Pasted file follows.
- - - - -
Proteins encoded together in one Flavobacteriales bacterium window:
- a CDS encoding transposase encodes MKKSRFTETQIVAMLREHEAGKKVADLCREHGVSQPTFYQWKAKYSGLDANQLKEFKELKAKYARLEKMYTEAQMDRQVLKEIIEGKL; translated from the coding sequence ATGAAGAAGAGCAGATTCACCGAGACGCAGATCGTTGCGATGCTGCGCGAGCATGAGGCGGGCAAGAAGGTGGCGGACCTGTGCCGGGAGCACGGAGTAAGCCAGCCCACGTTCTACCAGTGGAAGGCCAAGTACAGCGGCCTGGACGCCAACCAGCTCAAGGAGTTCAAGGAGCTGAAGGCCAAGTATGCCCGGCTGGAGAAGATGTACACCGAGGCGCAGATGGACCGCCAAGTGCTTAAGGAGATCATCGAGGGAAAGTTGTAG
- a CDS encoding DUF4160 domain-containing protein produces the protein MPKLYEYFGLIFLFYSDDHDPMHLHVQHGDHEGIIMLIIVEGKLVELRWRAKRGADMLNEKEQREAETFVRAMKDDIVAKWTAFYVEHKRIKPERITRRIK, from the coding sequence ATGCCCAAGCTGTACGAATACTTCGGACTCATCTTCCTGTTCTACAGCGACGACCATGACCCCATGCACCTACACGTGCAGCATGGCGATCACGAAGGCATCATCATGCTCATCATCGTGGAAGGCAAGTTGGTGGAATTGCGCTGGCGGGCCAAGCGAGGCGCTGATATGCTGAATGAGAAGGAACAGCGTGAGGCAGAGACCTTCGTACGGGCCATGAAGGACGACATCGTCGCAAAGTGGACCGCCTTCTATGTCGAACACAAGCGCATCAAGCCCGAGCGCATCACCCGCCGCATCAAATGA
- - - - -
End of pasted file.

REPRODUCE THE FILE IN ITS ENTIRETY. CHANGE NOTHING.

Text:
Proteins encoded together in one Flavobacteriales bacterium window:
- a CDS encoding transposase encodes MKKSRFTETQIVAMLREHEAGKKVADLCREHGVSQPTFYQWKAKYSGLDANQLKEFKELKAKYARLEKMYTEAQMDRQVLKEIIEGKL; translated from the coding sequence ATGAAGAAGAGCAGATTCACCGAGACGCAGATCGTTGCGATGCTGCGCGAGCATGAGGCGGGCAAGAAGGTGGCGGACCTGTGCCGGGAGCACGGAGTAAGCCAGCCCACGTTCTACCAGTGGAAGGCCAAGTACAGCGGCCTGGACGCCAACCAGCTCAAGGAGTTCAAGGAGCTGAAGGCCAAGTATGCCCGGCTGGAGAAGATGTACACCGAGGCGCAGATGGACCGCCAAGTGCTTAAGGAGATCATCGAGGGAAAGTTGTAG
- a CDS encoding DUF4160 domain-containing protein produces the protein MPKLYEYFGLIFLFYSDDHDPMHLHVQHGDHEGIIMLIIVEGKLVELRWRAKRGADMLNEKEQREAETFVRAMKDDIVAKWTAFYVEHKRIKPERITRRIK, from the coding sequence ATGCCCAAGCTGTACGAATACTTCGGACTCATCTTCCTGTTCTACAGCGACGACCATGACCCCATGCACCTACACGTGCAGCATGGCGATCACGAAGGCATCATCATGCTCATCATCGTGGAAGGCAAGTTGGTGGAATTGCGCTGGCGGGCCAAGCGAGGCGCTGATATGCTGAATGAGAAGGAACAGCGTGAGGCAGAGACCTTCGTACGGGCCATGAAGGACGACATCGTCGCAAAGTGGACCGCCTTCTATGTCGAACACAAGCGCATCAAGCCCGAGCGCATCACCCGCCGCATCAAATGA